Beacon scores are a single number that summarizes your credit situation as a borrowing risk for lenders.
Beacon scores can range from 300 to 900. The average Canadian has a beacon near 700.
Only 11 per cent of Canadians rank above 800 and it’s virtually unheard of to see a beacon near 900. You want to be in the 650 to 700 range to qualify for a good mortgage rate.
Even a 600 score will get you a decent enough deal if you can prove income and haven’t had any credit delinquencies for at least a year. This is the average minimum credit score to qualify for good rates on mortgages with less than a 20 per cent down payment.
If your score falls below 600, you are what lenders call a “B” client, meaning there are issues with your credit that banks won’t like.
While one out of five Canadians are in the below 600 score boat, don’t despair if that includes you as your credit can be fixed and there are still lenders willing to grant mortgages to the credit challenged.
Also, keep in mind the exact score needed depends on the type of mortgage you require. For example, mortgages for the self-employed or for rental properties often require scores on the higher end.
Assuming you want to improve your credit, this is how the Beacon formula is calculated.
The main criteria are as follows.
Payment history (35 per cent) —this also factors in the recent and number of payments over 30 days late, collections, judgments and bankruptcies. A single 30-day late payment can drop your score 15 to 20 points.
Current debt (30 per cent) —considers how much you currently owe compared to your credit limits. How many creditors you owe money to and how much you could owe if you maxed all your available credit.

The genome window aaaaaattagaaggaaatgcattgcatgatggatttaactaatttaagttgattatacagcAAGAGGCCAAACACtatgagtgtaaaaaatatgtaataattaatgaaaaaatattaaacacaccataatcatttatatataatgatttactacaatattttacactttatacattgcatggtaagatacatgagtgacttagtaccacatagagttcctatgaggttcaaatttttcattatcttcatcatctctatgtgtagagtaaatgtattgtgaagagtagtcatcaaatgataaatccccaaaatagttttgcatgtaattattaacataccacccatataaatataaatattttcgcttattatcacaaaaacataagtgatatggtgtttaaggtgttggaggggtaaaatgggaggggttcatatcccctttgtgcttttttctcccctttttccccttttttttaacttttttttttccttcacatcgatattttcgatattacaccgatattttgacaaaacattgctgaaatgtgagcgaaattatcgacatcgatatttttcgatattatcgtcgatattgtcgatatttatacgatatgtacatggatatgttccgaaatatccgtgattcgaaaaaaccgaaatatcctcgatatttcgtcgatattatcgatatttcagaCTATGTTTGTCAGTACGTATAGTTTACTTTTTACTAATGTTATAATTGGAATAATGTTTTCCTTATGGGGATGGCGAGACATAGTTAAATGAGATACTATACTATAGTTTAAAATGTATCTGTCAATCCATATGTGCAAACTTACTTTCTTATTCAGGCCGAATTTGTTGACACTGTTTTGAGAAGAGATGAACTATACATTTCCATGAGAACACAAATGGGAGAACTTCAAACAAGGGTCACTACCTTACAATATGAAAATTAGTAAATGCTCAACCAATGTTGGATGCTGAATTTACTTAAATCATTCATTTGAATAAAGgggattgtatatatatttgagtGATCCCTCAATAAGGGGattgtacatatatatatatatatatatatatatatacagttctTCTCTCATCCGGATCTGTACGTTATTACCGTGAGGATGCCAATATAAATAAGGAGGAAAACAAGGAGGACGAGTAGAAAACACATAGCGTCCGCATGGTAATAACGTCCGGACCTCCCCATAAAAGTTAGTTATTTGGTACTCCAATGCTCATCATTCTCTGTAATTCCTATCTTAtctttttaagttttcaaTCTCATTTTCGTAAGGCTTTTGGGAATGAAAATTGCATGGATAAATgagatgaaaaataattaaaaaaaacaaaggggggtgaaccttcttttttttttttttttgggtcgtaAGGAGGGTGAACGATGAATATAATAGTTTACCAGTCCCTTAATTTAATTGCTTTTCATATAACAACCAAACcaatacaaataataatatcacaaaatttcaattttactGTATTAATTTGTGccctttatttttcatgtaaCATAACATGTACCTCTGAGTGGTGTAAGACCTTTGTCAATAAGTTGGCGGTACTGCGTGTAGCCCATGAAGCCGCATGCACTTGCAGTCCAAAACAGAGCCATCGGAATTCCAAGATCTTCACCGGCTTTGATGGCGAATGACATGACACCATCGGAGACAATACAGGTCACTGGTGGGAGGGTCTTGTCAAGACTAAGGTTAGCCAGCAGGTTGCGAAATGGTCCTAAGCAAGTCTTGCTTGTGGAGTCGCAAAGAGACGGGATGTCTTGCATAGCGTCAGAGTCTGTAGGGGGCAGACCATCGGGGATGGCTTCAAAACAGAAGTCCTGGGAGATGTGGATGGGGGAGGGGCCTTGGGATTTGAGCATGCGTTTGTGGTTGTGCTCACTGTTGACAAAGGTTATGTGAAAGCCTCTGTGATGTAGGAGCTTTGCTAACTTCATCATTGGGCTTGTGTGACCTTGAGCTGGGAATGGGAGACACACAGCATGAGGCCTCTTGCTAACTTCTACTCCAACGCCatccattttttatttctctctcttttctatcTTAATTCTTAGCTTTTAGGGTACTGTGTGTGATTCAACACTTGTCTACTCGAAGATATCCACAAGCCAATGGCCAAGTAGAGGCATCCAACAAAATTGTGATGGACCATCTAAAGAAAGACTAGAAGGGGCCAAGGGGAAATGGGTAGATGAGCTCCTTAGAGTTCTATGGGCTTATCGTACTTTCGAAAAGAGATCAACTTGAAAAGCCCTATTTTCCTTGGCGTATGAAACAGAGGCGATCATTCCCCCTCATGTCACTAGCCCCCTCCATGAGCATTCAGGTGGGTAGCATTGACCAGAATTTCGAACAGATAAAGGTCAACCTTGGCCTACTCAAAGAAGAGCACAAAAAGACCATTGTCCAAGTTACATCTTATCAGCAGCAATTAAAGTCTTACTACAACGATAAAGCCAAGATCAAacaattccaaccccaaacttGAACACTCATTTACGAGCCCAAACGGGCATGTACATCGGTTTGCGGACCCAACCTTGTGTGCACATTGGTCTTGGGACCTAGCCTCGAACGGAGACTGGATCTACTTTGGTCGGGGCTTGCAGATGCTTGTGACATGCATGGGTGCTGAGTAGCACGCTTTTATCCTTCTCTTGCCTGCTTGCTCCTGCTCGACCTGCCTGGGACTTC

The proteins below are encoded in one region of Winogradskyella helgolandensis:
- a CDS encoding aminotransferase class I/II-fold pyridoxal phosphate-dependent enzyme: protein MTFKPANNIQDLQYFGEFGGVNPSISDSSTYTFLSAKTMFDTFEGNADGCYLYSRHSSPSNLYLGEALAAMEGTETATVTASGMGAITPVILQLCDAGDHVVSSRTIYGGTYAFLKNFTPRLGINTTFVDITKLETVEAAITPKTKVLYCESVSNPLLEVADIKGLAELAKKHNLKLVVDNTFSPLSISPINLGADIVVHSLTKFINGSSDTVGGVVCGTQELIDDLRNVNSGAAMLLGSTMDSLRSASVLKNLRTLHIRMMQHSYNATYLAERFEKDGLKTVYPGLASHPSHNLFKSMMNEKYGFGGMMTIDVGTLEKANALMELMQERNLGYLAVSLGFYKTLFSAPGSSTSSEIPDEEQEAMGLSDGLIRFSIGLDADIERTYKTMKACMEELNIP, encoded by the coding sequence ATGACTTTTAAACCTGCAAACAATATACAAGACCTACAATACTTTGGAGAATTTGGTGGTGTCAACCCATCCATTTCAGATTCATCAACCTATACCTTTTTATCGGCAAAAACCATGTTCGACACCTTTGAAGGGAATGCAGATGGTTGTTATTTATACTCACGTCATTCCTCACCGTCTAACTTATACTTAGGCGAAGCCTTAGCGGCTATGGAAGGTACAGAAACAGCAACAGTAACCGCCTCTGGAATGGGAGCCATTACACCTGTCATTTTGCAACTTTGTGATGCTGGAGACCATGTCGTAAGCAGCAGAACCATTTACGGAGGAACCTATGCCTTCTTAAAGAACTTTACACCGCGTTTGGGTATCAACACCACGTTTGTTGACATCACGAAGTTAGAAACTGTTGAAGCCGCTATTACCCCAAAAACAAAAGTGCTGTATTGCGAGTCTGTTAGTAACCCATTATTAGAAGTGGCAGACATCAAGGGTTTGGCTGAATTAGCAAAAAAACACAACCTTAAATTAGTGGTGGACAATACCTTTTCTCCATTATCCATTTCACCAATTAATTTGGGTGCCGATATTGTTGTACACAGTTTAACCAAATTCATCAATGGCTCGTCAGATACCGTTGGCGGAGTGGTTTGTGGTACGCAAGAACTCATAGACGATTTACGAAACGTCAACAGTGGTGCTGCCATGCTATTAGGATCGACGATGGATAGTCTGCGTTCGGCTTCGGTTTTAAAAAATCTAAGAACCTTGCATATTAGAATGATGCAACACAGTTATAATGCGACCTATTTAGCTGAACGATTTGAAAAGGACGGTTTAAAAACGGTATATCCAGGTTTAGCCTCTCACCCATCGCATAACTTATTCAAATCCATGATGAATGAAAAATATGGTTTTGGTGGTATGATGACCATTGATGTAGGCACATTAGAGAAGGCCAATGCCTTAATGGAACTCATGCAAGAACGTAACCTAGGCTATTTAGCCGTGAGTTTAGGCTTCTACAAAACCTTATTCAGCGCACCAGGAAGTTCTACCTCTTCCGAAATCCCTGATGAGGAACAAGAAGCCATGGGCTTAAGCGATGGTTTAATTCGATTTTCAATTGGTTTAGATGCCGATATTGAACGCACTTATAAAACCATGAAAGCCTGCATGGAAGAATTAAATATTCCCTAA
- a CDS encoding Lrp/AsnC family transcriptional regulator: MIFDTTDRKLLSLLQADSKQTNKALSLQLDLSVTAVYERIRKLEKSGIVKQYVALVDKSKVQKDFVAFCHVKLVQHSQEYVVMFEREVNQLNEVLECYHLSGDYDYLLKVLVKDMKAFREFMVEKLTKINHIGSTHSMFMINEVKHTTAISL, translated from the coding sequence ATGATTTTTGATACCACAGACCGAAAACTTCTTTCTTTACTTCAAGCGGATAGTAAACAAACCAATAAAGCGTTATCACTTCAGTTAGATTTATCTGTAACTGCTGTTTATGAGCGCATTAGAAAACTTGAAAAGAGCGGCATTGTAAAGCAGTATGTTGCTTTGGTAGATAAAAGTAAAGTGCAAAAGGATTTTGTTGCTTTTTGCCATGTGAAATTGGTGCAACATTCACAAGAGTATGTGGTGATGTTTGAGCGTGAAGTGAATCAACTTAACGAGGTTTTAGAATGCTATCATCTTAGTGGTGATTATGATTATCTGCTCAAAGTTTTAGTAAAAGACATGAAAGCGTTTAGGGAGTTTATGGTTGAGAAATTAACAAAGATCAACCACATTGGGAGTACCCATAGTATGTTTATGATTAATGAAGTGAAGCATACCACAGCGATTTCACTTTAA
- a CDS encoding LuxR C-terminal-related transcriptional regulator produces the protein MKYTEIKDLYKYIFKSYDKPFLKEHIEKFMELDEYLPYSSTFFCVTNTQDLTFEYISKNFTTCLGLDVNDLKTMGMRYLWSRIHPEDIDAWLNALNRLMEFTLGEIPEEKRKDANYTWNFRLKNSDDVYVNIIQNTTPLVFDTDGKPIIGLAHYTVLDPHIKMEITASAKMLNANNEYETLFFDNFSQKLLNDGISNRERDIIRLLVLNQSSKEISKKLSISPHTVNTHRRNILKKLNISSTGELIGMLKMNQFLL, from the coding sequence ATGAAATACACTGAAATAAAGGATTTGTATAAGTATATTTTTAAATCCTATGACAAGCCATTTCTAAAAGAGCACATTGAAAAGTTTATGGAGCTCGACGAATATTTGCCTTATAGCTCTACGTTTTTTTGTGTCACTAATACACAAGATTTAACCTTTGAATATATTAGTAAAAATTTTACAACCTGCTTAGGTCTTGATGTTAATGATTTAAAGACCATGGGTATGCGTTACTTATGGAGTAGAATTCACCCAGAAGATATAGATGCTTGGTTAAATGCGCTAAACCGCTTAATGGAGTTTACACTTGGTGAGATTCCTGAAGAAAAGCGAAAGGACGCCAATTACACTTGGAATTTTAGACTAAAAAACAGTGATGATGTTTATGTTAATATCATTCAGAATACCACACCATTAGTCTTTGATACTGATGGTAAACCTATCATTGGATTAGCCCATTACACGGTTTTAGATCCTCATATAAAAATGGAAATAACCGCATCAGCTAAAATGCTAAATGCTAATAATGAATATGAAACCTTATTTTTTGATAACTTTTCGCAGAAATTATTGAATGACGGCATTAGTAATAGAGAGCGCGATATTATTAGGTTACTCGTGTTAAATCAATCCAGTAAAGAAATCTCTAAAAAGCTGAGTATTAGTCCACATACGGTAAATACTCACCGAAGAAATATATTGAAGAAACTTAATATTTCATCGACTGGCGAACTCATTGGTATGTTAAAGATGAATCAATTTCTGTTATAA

Age of accounts (15 per cent)—the longer your accounts have been opened the better. Generally you need at least two accounts over one year old.
Type of credit (10 per cent)—bank loans, credit cards and revolving credit all impact you differently.
Credit enquiries (10 per cent)—numerous credit applications in the past 12 months is a no no. Huge benefit of a mortgage broker is they pull your credit only once for multiple lenders.
Besides bankruptcy, the top Beacon score killers are payments over 30 days late, maxing out credit cards. (i.e. using over 70 per cent of your limit) and
seeking too much credit in a short period of time (i.e. applying for four credit cards in one month).
If you have a lot of maxed out cards, bring them at least below 70 per cent of their limit—below 50 per cent is better and below 30 per cent is best).
Your credit score can jump considerably in as little as a month.
The moral lesson behind Beacon scores is to know your credit score and manage it carefully. More than 70 to 80 per cent of Canadians have errors on their credit report so don’t be afraid to check your score at www.equifax.com.